Polar Bear Shot

Polar bear shot recipe in three shot glasses

The Spruce Eats / Julia Hartbeck

Prep: 3 mins
Cook: 0 mins
Total: 3 mins
Serving: 1 serving
Yield: 1 shot
Nutrition Facts (per serving)
86 Calories
0g Fat
9g Carbs
0g Protein
Show Full Nutrition Label Hide Full Nutrition Label
Nutrition Facts
Servings: 1
Amount per serving
Calories 86
% Daily Value*
Total Fat 0g 0%
Saturated Fat 0g 0%
Cholesterol 0mg 0%
Sodium 0mg 0%
Total Carbohydrate 9g 3%
Dietary Fiber 0g 0%
Total Sugars 9g
Protein 0g
Vitamin C 0mg 0%
Calcium 0mg 0%
Iron 0mg 0%
Potassium 1mg 0%
*The % Daily Value (DV) tells you how much a nutrient in a food serving contributes to a daily diet. 2,000 calories a day is used for general nutrition advice.
(Nutrition information is calculated using an ingredient database and should be considered an estimate.)

The polar bear is a great-tasting party shooter. The sweet mint-chocolate mix—similar to the peppermint patty—is hard to resist. It's an excellent shot for winter parties.

You will need just two ingredients to create a polar bear, and there are a few options for both the chocolate and mint liqueurs. Most often, it's a mix of white crème de cacao and peppermint schnapps. If you have another favorite in either flavor, pour it. There's also the option to add vodka for an extra kick.


Click Play to See This Minty Polar Bear Shot Come Together

"This is hard to resist for sure. It tastes like mint chocolate in the best way. It's definitely best as a shot. If you sip it, the sweetness can become a bit much. Get it super cold and savor the indulgence!" —Tom Macy

Polar bear shot next to a plate of chocolate and mint
A Note From Our Recipe Tester


  • 1/2 ouncewhite crème de cacao

  • 1/2 ounce peppermint schnapps or crème de menthe

Steps to Make It

  1. Gather the ingredients.

    Ingredients for polar bear shot recipe gathered

    The Spruce Eats / Julia Hartbeck

  2. Pour the crème de cacao and peppermint schnapps or crème de menthe in a cocktail shaker filled with ice.

    Liqueurs for polar bear shot poured into a shaker

    The Spruce Eats / Julia Hartbeck

  3. Shake well.

    Shaking drink in a cocktail shaker

    The Spruce Eats / Julia Hartbeck

  4. Strain into a chilled shot glass.

    Polar bear shot in a chilled shot glass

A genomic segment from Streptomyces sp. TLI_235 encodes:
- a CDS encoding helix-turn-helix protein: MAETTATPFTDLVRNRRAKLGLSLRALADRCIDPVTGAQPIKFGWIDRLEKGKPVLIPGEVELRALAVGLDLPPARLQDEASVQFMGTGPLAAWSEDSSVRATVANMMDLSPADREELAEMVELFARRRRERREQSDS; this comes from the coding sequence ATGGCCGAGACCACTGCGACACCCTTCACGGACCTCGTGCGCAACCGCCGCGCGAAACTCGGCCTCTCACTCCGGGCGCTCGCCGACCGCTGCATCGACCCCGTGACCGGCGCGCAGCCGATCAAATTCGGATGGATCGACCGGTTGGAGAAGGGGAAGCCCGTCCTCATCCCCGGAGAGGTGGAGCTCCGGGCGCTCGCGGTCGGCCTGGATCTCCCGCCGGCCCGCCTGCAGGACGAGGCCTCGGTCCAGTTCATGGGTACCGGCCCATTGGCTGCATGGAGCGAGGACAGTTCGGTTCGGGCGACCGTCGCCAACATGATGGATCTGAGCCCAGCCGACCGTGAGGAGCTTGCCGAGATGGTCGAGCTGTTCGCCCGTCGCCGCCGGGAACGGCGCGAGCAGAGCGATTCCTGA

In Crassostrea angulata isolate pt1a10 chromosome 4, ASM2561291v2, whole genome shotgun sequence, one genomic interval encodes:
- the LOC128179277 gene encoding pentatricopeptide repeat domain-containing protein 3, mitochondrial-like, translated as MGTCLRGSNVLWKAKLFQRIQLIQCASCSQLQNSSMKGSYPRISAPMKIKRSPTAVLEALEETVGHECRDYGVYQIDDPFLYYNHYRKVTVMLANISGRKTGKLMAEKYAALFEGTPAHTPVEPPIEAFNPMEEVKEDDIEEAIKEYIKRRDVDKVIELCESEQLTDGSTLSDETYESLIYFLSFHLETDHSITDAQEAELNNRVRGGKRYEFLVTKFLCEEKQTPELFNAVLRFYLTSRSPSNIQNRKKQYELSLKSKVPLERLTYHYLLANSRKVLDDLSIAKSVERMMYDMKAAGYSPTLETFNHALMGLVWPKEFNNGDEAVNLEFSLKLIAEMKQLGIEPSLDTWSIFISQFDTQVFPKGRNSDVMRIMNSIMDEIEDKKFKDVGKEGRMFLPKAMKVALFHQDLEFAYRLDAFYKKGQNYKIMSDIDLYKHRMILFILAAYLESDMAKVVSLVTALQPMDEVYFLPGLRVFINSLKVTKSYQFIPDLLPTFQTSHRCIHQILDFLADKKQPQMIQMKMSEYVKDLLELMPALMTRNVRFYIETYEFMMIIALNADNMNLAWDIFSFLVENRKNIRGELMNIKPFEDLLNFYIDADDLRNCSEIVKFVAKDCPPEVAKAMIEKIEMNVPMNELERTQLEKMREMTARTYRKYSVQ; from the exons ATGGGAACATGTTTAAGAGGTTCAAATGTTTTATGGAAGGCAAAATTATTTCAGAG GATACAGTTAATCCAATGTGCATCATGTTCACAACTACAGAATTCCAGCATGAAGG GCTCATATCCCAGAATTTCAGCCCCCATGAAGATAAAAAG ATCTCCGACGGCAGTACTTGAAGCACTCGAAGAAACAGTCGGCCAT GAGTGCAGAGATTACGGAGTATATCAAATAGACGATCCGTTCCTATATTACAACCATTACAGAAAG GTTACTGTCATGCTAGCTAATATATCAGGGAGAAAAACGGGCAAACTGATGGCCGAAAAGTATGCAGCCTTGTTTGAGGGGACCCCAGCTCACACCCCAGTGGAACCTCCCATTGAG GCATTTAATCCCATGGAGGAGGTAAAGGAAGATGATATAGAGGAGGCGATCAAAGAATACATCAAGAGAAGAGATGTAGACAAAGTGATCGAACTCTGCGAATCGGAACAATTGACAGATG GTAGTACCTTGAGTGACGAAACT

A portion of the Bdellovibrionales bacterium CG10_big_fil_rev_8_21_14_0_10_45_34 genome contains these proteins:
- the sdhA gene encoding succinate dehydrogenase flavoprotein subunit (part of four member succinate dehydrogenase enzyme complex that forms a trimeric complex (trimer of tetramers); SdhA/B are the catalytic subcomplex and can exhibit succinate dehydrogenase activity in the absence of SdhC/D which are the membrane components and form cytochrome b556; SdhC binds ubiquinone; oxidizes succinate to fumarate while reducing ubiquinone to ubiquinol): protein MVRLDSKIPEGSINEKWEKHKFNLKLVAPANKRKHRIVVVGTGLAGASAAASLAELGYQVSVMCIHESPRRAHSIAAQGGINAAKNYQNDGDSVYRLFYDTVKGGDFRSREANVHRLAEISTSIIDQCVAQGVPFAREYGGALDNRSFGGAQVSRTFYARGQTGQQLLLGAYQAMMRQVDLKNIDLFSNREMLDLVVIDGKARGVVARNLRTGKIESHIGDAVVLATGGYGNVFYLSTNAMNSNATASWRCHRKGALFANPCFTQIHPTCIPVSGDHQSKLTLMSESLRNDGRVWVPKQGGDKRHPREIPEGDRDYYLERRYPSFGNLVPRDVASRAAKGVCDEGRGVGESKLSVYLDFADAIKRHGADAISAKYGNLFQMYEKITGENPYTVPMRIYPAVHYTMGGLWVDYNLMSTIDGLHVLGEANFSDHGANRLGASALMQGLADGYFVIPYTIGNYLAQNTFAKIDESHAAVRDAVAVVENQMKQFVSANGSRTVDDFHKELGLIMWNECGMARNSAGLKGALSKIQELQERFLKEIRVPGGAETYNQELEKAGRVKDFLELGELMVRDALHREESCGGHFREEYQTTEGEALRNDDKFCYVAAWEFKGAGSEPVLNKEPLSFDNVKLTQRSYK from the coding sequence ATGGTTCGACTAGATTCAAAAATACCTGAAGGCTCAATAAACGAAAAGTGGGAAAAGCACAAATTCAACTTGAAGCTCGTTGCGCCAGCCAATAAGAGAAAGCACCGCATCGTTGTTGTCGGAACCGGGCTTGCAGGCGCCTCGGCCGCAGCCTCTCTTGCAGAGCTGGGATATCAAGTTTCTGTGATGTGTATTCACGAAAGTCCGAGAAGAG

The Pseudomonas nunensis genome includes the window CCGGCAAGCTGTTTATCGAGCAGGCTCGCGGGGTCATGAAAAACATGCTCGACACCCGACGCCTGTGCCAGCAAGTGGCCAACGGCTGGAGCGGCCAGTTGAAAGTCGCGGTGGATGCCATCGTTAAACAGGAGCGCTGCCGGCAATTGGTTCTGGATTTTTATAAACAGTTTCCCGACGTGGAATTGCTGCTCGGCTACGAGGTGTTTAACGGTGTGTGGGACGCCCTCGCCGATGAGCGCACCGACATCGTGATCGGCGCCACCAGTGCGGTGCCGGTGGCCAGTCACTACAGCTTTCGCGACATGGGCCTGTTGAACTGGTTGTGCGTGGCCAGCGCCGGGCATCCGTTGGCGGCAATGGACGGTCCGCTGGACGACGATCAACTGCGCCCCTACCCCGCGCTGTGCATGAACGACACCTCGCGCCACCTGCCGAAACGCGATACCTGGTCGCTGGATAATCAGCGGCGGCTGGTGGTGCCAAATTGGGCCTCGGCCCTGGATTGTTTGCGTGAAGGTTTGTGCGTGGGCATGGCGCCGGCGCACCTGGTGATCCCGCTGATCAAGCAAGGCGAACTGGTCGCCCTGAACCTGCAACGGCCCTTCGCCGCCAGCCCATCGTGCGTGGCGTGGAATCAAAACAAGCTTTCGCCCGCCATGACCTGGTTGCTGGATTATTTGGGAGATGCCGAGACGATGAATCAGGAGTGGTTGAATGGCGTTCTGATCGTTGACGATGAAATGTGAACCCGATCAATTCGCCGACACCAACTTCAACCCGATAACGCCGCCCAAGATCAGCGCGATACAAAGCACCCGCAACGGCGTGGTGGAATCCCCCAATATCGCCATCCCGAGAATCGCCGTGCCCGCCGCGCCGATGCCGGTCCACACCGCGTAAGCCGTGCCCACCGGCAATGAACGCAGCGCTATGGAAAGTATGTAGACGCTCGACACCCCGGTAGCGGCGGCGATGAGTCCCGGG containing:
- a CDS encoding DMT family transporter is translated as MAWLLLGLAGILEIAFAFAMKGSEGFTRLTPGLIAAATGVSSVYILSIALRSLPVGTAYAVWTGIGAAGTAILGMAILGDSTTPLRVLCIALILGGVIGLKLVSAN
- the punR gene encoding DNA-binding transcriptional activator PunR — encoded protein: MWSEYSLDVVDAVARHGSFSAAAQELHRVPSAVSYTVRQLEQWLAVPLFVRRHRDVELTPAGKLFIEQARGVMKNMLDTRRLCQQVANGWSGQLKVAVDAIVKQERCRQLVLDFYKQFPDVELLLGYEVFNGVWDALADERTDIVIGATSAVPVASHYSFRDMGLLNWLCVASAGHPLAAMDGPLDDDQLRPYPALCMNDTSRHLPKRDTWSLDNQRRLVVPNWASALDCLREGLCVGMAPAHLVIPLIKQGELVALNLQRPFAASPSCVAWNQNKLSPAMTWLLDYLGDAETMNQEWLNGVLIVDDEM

The Spruce Eats / Julia Hartbeck

  5. Serve and enjoy.

    Polar bear shot

    The Spruce Eats / Julia Hartbeck


  • To keep with the arctic theme, it is only right that your shot glasses are ice cold. Before mixing up a round of shots, rinse the glasses with cold water and place them in the coldest part of the freezer. They will be frosty in less than 10 minutes.
  • Your choice of liqueurs will affect the shot's color and strength. White crème de cacao is clear—not creamy—and has a nice cocoa flavor. Dark crème de cacao is similar in color to a dark rum and tends to taste more like dark chocolate. Chocolate liqueurs like Godiva are creamy brown and have more of a milk chocolate taste.
  • Peppermint schnapps can have a higher alcohol content than crème de menthe and that also intensifies the mint flavor. Brands like Rumple Minze top off at a whopping 100 proof, while others are a gentle 30 proof.
  • White crème de menthe will create a clear shot. If you want a green drink, choose green crème de menthe. With either, the polar bear will likely be a little sweeter than one made with schnapps.

Recipe Variation

  • Adding a clear vodka does nothing to change the flavor. You get a slightly more potent shot with that same mint-chocolate taste. When adding vodka, keep the three liquors in equal proportion: For a single shot, pour 1/3 ounce of each.

How Strong Is the Polar Bear?

The polar bear can be as strong or as gentle as you like. It all depends on the alcohol content of the liquors you pour. For instance, if you use two 30-proof liqueurs, the shot mixes up to 11 percent ABV (22 proof), so it's like drinking a glass of wine—only faster. Add vodka or pour 100-proof peppermint schnapps and it's about 17 percent ABV (34 proof). Combining 100-proof schnapps and 80-proof vodka jumps it up to 26 percent ABV (52 proof), which is almost the strength of a martini.

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